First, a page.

"Mr. Comey testified before the Judiciary Committee last week," Grassley began. "Sen. Blumenthal asked him whether the FBI had ruled anyone out as a potential target of the investigation of allegations of collusion between the Trump campaign and the Russians. In response, Mr. Comey stated: 'Well, I haven't said anything publicly about who we've opened investigations on. I briefed the chair and ranking on who those people are.'"
"Mr. Comey did brief Ranking Member Feinstein and me on who the targets of the various investigations are," Grassley continued:
It would not be appropriate for me to reveal those details before the professionals conducting the investigations are ready. So I will not answer any questions about who are targets of the ongoing Russia investigations. But I will say this: Shortly after Director Comey briefed us, I tweeted that he should be transparent. I said he should tell the public what he told Senator Feinstein and me about whether the FBI is or is not investigating the president. On Tuesday, the president's letter said that Director Comey told him he was not under investigation. Senator Feinstein and I heard nothing that contradicted the president's statement.
Trump, of course, said in his letter firing Comey that Comey had told Trump, on three separate occasions, that Trump was "not under investigation."
Finishing his statement, Grassley called on the FBI to "confirm to the public whether it is or is not investigating the president. Because it has failed to make this clear, speculation has run rampant." In what appeared a clear nod toward Blumenthal, Grassley called on the FBI to brief all members of the Judiciary Committee "on what is actually going on."
"Hopefully, that will help temper some of the unsubstantiated statements that have been made," Grassley said.
Feinstein had a prepared statement of her own to make concerning the Comey firing, much of it criticizing the White House's changing rationales for taking action, plus calling for the appointment of a special counsel to investigate. But before she began her prepared remarks, Feinstein said a few words addressing what Grassley had just said about Trump and targets of the investigation.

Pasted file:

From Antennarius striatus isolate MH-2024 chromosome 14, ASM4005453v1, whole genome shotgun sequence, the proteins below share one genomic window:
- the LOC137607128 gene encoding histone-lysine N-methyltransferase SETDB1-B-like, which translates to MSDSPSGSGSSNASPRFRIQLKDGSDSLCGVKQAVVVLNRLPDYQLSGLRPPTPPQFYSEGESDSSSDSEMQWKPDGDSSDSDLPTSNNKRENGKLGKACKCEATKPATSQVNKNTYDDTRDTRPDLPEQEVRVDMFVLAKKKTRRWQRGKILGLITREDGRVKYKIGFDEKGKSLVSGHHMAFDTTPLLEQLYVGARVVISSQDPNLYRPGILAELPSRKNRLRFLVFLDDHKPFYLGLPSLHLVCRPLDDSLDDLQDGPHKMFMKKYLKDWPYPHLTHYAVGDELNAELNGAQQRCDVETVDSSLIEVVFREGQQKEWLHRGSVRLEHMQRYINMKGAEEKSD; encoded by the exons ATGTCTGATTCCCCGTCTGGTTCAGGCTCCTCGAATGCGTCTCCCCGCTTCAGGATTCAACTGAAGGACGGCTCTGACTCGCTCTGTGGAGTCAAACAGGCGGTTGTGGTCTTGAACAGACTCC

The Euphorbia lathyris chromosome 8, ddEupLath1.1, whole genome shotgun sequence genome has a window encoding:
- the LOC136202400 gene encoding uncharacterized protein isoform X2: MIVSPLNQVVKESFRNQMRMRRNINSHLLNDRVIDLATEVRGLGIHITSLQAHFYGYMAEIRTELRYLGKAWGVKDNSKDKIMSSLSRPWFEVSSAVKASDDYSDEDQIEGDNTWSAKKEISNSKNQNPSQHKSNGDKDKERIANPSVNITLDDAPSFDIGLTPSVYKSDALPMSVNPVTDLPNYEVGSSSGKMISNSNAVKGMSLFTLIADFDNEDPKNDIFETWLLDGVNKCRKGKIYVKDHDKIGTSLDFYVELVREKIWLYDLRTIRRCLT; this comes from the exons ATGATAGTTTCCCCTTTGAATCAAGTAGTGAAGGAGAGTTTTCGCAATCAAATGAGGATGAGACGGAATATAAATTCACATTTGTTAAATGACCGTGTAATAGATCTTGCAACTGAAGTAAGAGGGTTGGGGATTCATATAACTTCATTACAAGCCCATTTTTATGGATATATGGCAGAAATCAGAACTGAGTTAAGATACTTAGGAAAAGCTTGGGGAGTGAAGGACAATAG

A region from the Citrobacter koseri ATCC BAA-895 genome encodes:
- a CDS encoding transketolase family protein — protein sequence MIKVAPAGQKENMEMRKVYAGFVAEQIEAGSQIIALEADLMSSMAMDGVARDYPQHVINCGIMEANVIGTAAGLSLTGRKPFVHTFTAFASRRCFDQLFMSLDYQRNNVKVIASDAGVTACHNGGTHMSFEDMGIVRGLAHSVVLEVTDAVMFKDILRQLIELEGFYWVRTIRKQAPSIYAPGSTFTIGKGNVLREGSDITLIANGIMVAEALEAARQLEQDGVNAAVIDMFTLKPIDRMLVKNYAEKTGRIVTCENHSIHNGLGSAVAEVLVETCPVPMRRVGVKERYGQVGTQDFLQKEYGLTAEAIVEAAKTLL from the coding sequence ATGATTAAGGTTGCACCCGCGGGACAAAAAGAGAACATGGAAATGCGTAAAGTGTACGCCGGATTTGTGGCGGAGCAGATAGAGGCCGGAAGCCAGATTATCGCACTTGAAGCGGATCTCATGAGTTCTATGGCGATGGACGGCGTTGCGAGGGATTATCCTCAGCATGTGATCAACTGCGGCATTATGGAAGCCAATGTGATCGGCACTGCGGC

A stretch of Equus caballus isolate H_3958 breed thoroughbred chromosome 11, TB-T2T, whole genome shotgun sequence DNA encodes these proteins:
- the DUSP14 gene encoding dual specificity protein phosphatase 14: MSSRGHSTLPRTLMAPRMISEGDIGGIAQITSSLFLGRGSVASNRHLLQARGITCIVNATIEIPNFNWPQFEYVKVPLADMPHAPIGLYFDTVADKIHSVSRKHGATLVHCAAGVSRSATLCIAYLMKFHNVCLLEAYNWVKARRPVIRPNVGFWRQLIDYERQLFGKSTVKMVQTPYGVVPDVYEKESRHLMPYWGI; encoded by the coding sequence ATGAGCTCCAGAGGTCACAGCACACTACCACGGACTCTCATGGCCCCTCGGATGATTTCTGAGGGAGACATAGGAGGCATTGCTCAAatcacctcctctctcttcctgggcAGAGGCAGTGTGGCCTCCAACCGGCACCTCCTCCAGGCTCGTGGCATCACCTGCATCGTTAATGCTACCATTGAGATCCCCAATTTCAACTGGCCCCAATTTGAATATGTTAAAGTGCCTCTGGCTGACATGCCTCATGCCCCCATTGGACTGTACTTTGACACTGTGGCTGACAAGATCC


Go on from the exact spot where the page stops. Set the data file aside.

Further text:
"Thanks very much, Mr. Chairman," Feinstein said. "I very much appreciate what you've said, and it's very accurate, and we were briefed. And the nature of the briefing was a counter-intelligence and criminal investigation that the FBI was carrying out, and more than that I will not say, either."
What to make of the Grassley-Feinstein exchange? While nothing is ever completely clear in the Russia affair, it seems that Grassley was saying that Comey had told him, and Feinstein, that some individuals were targets of the FBI Russia probe, and that President Trump was not among them.
That's not an exoneration; the investigation could be focused on others around Trump, and perhaps on his campaign as an organization, in a way that could eventually lead to the president. And it's important to remember that James Comey is the FBI director who did not tell the Director of National Intelligence that the FBI had opened a counter-intelligence investigation involving Russia and the 2016 election. Who knows how Comey decided what to tell Congress.
But Blumenthal opened the question of Trump being a target of the investigation right now. Grassley and Feinstein appear to have closed it.